It’s always baffling to me when I see a pitch on the Internet, fill in a response form and then wait hours – or days – for someone to get back to me.
That never made sense to me. I thought the whole purpose of pitching sales and service on the Internet was to generate leads. When people research products and services they’d like to buy, they want a quick response when a site interests them enough to compel them to ask for more information. The thing about the Internet is that we have come to expect a response to a request for information as quickly as possible. If we don’t get a response in a hurry, we tend to move on to another site.
Let’s say I want to buy a new Ford Mustang. I take a look at the sites of two local dealerships that both have cars in inventory that interest me. I fill out response forms to Dealership A and Dealership B. Within five minutes, Dealership B has responded with the information I wanted. At that point, do you think I care whether I hear from Dealership A? Absolutely not. In that scenario, then, Dealership A lost a customer to a competitor simply because it failed to get back to me quickly.
Intuitively, that makes a lot of sense. In fact, there’s a Kellogg study proving that the odds of connecting with a lead increases 100 times if contact is made within five minutes rather than within 30 minutes. Here’s something else – leads contacted within five minutes are 21times more likely to become customers than leads contacted within 30 minutes.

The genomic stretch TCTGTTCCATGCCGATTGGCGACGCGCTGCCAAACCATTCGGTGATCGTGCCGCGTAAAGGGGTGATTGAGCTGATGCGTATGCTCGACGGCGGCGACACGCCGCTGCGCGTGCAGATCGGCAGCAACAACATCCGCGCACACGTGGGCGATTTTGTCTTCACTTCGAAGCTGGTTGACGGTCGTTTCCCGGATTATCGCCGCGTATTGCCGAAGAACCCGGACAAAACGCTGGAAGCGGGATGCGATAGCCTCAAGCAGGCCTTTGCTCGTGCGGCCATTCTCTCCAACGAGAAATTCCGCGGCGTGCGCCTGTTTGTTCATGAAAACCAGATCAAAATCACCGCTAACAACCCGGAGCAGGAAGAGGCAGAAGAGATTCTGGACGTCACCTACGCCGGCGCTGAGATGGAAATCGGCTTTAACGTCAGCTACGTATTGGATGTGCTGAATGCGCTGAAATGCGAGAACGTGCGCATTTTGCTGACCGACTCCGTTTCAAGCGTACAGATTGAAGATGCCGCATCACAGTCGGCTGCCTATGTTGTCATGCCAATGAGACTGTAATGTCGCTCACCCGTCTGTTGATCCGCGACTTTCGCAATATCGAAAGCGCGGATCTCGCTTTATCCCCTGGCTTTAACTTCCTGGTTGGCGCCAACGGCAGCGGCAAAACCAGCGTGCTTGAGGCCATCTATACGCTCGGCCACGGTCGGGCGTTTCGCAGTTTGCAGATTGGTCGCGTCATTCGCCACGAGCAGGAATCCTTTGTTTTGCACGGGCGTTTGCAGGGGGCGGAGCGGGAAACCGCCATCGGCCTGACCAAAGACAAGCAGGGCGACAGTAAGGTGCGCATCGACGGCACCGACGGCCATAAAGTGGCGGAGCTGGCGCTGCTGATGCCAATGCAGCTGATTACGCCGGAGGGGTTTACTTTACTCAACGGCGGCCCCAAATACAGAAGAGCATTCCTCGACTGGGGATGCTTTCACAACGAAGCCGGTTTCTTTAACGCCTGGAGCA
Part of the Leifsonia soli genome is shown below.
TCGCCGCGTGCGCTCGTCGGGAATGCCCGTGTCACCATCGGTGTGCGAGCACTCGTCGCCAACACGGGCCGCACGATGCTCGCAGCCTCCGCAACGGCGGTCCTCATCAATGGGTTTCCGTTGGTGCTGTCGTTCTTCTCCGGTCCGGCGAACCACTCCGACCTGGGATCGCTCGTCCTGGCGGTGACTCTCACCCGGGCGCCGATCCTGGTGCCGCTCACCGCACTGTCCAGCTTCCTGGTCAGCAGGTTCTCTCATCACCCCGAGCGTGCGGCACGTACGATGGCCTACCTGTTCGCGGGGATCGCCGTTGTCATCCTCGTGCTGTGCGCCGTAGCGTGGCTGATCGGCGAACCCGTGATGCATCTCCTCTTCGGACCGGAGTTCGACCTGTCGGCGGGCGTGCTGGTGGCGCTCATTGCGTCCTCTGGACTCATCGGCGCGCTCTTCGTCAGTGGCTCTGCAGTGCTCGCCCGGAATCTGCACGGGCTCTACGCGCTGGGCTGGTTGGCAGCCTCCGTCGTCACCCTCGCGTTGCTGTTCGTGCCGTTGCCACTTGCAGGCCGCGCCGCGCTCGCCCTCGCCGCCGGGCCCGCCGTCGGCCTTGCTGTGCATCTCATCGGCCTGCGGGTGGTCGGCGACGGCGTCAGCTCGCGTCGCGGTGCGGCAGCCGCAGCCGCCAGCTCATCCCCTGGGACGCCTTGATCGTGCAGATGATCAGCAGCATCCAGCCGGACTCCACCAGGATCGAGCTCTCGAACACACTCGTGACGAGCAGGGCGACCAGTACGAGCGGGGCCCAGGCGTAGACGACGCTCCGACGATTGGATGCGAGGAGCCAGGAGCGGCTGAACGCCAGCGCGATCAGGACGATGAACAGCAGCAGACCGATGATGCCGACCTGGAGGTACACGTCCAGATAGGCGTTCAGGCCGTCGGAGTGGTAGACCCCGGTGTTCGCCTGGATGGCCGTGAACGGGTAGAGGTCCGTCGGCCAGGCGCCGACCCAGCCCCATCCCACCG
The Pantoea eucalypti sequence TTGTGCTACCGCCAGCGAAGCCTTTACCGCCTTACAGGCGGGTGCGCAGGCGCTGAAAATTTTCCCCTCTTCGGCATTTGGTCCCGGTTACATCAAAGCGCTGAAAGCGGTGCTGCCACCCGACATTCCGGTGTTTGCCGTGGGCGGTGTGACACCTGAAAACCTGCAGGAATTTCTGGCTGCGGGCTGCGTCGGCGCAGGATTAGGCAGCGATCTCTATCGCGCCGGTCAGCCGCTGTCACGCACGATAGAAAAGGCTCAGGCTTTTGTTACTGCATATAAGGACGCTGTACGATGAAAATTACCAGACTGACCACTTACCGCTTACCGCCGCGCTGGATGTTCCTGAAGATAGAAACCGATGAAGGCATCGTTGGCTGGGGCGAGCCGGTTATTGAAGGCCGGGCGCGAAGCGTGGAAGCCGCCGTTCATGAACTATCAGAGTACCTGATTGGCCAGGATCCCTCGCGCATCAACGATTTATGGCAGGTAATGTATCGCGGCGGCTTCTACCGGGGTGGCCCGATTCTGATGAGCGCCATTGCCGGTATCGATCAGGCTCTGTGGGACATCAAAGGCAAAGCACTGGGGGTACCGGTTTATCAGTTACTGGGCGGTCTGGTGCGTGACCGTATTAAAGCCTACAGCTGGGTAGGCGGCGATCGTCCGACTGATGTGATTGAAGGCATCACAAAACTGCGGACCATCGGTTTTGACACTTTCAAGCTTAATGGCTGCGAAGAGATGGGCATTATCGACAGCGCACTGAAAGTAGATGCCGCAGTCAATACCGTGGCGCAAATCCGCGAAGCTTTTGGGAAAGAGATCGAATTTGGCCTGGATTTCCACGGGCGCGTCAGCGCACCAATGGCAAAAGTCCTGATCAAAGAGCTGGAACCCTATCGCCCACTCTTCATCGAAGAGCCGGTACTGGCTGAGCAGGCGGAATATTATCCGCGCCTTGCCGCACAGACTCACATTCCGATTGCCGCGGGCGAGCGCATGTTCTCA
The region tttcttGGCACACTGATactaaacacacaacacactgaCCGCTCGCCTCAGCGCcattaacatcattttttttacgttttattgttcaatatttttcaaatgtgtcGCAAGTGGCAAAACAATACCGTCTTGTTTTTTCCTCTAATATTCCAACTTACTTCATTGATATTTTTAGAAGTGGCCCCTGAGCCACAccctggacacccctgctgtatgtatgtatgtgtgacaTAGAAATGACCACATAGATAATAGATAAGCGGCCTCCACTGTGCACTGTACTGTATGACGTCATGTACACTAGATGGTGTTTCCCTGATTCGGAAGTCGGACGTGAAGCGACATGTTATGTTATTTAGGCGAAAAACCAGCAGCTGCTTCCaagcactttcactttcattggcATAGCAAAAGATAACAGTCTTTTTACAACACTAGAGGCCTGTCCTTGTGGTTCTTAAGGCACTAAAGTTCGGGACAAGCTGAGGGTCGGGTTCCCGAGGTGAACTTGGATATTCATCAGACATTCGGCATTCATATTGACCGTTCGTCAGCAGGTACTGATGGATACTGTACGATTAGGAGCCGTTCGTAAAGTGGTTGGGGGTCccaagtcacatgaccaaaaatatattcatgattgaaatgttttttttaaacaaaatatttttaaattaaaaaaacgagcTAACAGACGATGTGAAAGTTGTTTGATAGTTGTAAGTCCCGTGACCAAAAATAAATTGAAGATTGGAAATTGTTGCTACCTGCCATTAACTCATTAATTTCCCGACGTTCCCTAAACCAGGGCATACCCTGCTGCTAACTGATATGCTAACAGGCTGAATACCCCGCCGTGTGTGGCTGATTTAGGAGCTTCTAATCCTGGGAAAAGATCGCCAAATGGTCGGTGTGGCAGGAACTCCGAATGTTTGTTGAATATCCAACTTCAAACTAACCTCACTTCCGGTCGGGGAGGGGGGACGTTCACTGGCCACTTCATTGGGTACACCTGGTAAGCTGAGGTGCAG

In other words, you can spend a lot of time an effort putting together Internet sites that make visitors notice and take an interest in your business, but it’s all meaningless if you can’t turn leads into customers.
It’s probably a good idea, then, to concentrate as much on turning leads into customers as it is to make a site appealing enough to get people to take the next step by clicking a call to action button. If you need some help in that area, you’re in luck – there’s a company called Speak2Leads that specializes into helping you turn those leads into paying customers.
That’s why your company started an Internet site to begin with, isn’t it? The whole point of putting your company on the Web is to find people interested enough to pay you money. If your company isn’t responding quickly enough to inquiries from potential customers, then what’s the point of its Internet site?